June 15th 2021|| Sleep Disordered Breathing, Neuromuscular Disorders

Sleep Disordered Breathing (SDB) in Patients with Neuromuscular Disorders

Neuromuscular disorders (NMD) are disorders are disorders that affect the functioning of muscles. These include disorders of the Anterior Horn Cell such as Amyotrophic Lateral Sclerosis (ALS), disorder of Neuromuscular Junction such as Myasthenia Gravis, disorders of motor nerves such as Guillian-Barre syndrome, and disorders of the muscle such as Duchenne Muscular Dystrophy (DMD), etc, in which a range of muscles get affected either directly due to degeneration of muscles or indirectly due to degeneration or neurons that provide signals at the neuromuscular junctions.  While patients with NMDs visibly face motor and movement difficulties, they also often suffer from Sleep Disordered Breathing (SDB) for years before they experience day time or diurnal respiratory muscle collapse due to the progression of their disorder. Sleep disordered breathing affects 36% to 53% of adults diagnosed with NMDs.

Why does SDB occur in NMD patients?

There are certain physiological changes take place in the upper respiratory tract while we sleep. During NREM sleep, there is reduction in muscle tone of the upper airways which leads to decrease in the ventilation. During REM sleep, there is further reduction in muscle tone and the breathing pattern is irregular. Patients with NMDs who already have weak muscles may not be able to cope up with these regular changes and hence face sleep issues such as apnea, hypoapnea, abnormal breathing pattern, hypoventilation, sleep disturbance, hypoxia etc.

How SDB affects patients with NMDs

  • Almost 75 % of ALS patients suffer Central Sleep Apnea and Hypoventilation.
  • 40 to 60 % patients with Myasthenia Gravis suffer excessive day time sleepiness and fatigue.
  • Children with DMD often show increased night time awakenings and excessive daytime sleepiness.

The factors that contribute to these SDB include:

Upper Airway resistance: Weakness of the pharyngeal muscle leads to increase upper airway resistance which can lead to Obstructive Sleep Apnea(OSA).

Diaphragm weakness: Weakness in the diaphragm primarily causes sleep disturbances during REM, and reduces ventilation. At later stages of the disease, NREM sleep also gets affected.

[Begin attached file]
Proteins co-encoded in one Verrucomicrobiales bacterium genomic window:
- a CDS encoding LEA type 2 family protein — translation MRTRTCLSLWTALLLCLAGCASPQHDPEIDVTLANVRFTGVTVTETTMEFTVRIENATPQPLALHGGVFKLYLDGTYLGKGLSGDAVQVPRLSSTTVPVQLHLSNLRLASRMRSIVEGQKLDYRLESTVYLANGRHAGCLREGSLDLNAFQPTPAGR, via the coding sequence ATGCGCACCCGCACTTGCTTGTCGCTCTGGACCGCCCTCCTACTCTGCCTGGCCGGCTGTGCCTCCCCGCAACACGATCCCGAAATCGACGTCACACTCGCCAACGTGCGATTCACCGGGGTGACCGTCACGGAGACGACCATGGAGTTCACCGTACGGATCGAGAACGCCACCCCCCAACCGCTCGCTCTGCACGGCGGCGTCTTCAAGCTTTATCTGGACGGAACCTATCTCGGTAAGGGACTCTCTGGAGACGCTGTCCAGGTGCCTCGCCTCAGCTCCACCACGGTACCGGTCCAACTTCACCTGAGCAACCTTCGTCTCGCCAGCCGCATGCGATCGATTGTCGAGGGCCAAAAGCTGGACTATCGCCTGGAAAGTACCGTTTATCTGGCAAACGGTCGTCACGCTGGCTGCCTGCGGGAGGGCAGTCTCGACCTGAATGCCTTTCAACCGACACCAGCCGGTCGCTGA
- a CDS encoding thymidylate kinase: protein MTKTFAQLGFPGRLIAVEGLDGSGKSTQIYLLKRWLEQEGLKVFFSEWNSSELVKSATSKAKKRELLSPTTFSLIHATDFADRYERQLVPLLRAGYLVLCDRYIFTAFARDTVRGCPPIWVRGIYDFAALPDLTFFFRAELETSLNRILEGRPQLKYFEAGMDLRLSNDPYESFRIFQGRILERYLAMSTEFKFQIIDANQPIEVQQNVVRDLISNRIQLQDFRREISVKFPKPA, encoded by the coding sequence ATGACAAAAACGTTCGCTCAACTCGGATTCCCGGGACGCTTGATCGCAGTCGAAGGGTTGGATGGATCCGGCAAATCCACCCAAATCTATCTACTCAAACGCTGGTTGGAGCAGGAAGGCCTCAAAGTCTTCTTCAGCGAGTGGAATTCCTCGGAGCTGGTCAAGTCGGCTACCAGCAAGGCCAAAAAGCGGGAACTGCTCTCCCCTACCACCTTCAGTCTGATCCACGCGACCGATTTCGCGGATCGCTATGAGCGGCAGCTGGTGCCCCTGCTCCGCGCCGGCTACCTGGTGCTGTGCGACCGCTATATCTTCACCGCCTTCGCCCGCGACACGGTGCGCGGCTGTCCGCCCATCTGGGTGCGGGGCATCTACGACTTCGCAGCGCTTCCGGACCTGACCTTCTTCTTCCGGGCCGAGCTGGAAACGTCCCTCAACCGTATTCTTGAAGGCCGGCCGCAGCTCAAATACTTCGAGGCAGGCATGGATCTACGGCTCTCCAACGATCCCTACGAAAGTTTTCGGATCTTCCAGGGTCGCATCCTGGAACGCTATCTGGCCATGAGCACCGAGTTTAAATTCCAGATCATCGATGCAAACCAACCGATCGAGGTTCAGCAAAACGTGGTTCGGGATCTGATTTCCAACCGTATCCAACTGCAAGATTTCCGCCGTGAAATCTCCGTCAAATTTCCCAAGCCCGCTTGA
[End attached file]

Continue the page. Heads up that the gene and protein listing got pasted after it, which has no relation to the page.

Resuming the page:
Inspiratory muscle weakness: Accessory muscles other than the diaphragm that are required for breathing in air into the lungs can also get affected and lead to lesser air being taken in to the lung, lowering lung volumes.

Treatment and Therapy

Non Invasive Ventilation or NIV is the chosen method for the treatment of SDB for patients with NMD. In this oxygen is delivered to the patient via a face mask, by creating a positive airway pressure, i.e., a greater pressure outside the lungs so that air is forced into the lungs. This reduces the effort that is required by the muscles for breathing. However, if the patient is in the very advanced stages of their NMD, they may require an invasive procedure such as tracheostomy with ventilation to help with their breathing.

Why see a doctor?

Though patients with NMDs may already suffer from various issues, they should regularly get themselves checked for sleep disordered breathing as it can be treated, and can be a huge relief for the otherwise untreatable progression of their disorder.

To seek help or know more about how to Sleep Disordered Breathing and Neuromuscular Disorders, you can visit the Neurology and Sleep Centre, the 1st sleep centre in the country accredited by Indian Board of Sleep Medicine at L-23, Hauz Khas Enclave, New Delhi, Delhi-110016 (INDIA)

Or give a call on +91-11-46070321, +91-9643500270,

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